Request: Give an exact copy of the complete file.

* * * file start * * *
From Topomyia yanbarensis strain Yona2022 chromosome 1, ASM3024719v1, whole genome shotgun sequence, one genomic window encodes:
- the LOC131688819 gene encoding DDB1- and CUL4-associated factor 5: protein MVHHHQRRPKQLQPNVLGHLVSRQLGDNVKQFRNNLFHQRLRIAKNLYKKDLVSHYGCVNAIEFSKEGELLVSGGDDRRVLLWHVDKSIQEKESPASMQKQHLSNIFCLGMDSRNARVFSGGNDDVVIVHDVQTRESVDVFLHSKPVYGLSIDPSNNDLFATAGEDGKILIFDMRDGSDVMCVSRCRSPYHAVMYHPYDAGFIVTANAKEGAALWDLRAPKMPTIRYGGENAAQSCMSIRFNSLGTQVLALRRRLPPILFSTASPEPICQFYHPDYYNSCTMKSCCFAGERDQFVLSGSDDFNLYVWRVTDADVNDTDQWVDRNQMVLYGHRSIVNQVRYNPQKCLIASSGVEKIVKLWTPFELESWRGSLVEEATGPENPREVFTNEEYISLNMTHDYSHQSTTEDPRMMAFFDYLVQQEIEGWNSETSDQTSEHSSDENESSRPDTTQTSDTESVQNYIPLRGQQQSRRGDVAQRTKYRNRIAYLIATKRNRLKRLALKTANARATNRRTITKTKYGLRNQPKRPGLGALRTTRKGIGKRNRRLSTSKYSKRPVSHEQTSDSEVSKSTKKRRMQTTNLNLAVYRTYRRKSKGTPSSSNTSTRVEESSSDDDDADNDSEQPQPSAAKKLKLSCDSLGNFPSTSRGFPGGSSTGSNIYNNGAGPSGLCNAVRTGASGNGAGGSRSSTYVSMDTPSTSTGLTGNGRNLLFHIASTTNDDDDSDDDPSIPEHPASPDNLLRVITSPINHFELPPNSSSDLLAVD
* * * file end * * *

From Topomyia yanbarensis strain Yona2022 chromosome 1, ASM3024719v1, whole genome shotgun sequence, one genomic window encodes:
- the LOC131688819 gene encoding DDB1- and CUL4-associated factor 5: protein MVHHHQRRPKQLQPNVLGHLVSRQLGDNVKQFRNNLFHQRLRIAKNLYKKDLVSHYGCVNAIEFSKEGELLVSGGDDRRVLLWHVDKSIQEKESPASMQKQHLSNIFCLGMDSRNARVFSGGNDDVVIVHDVQTRESVDVFLHSKPVYGLSIDPSNNDLFATAGEDGKILIFDMRDGSDVMCVSRCRSPYHAVMYHPYDAGFIVTANAKEGAALWDLRAPKMPTIRYGGENAAQSCMSIRFNSLGTQVLALRRRLPPILFSTASPEPICQFYHPDYYNSCTMKSCCFAGERDQFVLSGSDDFNLYVWRVTDADVNDTDQWVDRNQMVLYGHRSIVNQVRYNPQKCLIASSGVEKIVKLWTPFELESWRGSLVEEATGPENPREVFTNEEYISLNMTHDYSHQSTTEDPRMMAFFDYLVQQEIEGWNSETSDQTSEHSSDENESSRPDTTQTSDTESVQNYIPLRGQQQSRRGDVAQRTKYRNRIAYLIATKRNRLKRLALKTANARATNRRTITKTKYGLRNQPKRPGLGALRTTRKGIGKRNRRLSTSKYSKRPVSHEQTSDSEVSKSTKKRRMQTTNLNLAVYRTYRRKSKGTPSSSNTSTRVEESSSDDDDADNDSEQPQPSAAKKLKLSCDSLGNFPSTSRGFPGGSSTGSNIYNNGAGPSGLCNAVRTGASGNGAGGSRSSTYVSMDTPSTSTGLTGNGRNLLFHIASTTNDDDDSDDDPSIPEHPASPDNLLRVITSPINHFELPPNSSSDLLAVD